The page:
Microsoft made up for the slack in Windows sales to OEMs (original equipment manufacturers) such as Hewlett-Packard, Lenovo and Dell by boosting sales to enterprises.
Windows's volume license agreement revenue was up double digits, Suh said, and on track to bring in $4 billion in the fiscal year, which ends June 30. Three-quarters of all enterprise agreements -- the most comprehensive and expensive plans sold to businesses -- included Windows, he added.
"If that's true it means companies either have confidence in Windows over the next three years, or Microsoft is heavily discounting those agreements," said Rob Helm, a colleague of Miller at Directions on Microsoft.
Patrick Moorhead, principal analyst at Moor Insights & Strategy, thought the latter was responsible for the solid year-over-year growth in volume licensing sales to enterprises.
Pumping up volume license sales is relatively easy for any software maker, including Microsoft, Moorhead noted. Because software is an intangible good, all Microsoft had to do to lift revenue was offer major enterprise customers discounts to get them to sign.
"Microsoft can massage the numbers as they relate to licenses for enterprises and consumers," said Moorhead. "And that's exactly what they're doing here. The reality of the situation is that you really can't measure Windows performance from license sales. The fact is that new PCs weren't sold, so from a strategic point of view, their numbers don't hold a lot of value."
The Redmond, Wash. developer has other weapons in its arsenal, too. Along with the carrot of discounts, the company can brandish the stick of software audits -- where it investigates a customer to make sure it's licensed the proper number of devices or users -- to prod enterprises into signing new agreements.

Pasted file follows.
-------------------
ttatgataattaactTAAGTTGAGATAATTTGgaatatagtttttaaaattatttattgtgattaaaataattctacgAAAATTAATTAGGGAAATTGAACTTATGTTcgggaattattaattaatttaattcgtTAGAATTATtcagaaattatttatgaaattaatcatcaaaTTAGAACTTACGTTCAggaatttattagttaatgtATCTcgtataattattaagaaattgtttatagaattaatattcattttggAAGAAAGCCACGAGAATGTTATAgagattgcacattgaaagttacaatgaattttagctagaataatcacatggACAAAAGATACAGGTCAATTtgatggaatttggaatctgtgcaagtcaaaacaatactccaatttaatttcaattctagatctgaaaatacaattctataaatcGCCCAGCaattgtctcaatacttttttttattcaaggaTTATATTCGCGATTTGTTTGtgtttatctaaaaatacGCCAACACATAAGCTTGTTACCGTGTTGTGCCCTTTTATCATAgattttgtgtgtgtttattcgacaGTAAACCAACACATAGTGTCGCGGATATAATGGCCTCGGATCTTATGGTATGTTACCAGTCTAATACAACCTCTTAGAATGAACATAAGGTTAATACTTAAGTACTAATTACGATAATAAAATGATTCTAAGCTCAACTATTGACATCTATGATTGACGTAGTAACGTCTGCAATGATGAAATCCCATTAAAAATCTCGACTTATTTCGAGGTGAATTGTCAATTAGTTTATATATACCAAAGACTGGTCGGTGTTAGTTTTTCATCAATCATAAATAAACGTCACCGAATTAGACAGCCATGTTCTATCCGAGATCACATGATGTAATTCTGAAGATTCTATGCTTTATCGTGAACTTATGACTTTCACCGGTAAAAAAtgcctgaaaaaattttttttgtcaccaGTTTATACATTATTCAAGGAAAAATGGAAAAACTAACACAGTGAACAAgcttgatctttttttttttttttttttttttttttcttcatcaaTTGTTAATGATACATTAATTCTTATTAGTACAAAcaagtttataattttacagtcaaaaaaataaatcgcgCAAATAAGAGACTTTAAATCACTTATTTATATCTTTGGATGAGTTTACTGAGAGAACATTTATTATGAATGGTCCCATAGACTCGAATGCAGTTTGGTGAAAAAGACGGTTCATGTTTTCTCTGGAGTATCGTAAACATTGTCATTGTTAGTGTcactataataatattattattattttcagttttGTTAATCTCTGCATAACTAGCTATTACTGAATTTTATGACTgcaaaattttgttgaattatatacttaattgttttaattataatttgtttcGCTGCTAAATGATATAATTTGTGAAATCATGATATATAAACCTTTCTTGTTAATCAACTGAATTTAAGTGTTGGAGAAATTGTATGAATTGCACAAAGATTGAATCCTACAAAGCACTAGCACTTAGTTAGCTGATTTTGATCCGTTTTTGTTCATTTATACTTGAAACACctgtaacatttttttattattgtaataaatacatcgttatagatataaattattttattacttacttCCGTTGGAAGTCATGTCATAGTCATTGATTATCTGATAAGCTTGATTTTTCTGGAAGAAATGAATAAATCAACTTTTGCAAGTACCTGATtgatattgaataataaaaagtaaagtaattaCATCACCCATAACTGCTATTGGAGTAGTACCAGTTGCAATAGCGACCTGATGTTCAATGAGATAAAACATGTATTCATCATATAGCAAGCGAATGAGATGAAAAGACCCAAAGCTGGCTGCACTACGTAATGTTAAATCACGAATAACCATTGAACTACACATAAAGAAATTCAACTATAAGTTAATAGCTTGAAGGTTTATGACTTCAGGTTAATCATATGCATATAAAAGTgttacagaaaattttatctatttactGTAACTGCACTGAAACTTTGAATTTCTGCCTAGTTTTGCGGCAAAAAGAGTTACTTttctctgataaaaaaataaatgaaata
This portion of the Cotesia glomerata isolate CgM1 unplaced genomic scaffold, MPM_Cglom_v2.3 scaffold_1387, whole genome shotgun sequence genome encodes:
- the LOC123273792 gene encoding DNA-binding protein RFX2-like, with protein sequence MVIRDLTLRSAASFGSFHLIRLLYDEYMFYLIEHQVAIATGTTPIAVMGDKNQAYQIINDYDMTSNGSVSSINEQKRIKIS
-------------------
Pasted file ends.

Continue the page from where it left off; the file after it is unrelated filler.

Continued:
Some analysts, including Helm, also believed that Windows revenue benefited from enterprises pushing their migrations from Windows XP to Windows 7 as the former faces an April 2014 retirement deadline.
Microsoft makes more money from selling in-place upgrade licenses to businesses than it does to OEMs, twice as much by some estimates, another possible reason the division was able to generate sales.
"Microsoft is benefiting from Windows 7 migrations to a certain extent," said Helm. "More companies are upgrading PCs that are three or four years old, that when they were bought, were downgraded to XP. And Microsoft may be giving incentives on those upgrades."
But the growth in Windows revenue from enterprise is not sustainable, Moorhead warned. At some point, Microsoft will have exhausted the supply of customers for those agreements, and failing a turnaround in PC sales and a surge in sales of Windows-powered tablets, the group's sales will stall.
"It's not sustainable in the long run," said Moorhead. "What we really need [to know] are how many Windows 8 PCs were sold and how many Windows 7 PCs were sold. That's the true demand for Windows."
Sign up for Computerworld eNewsletters.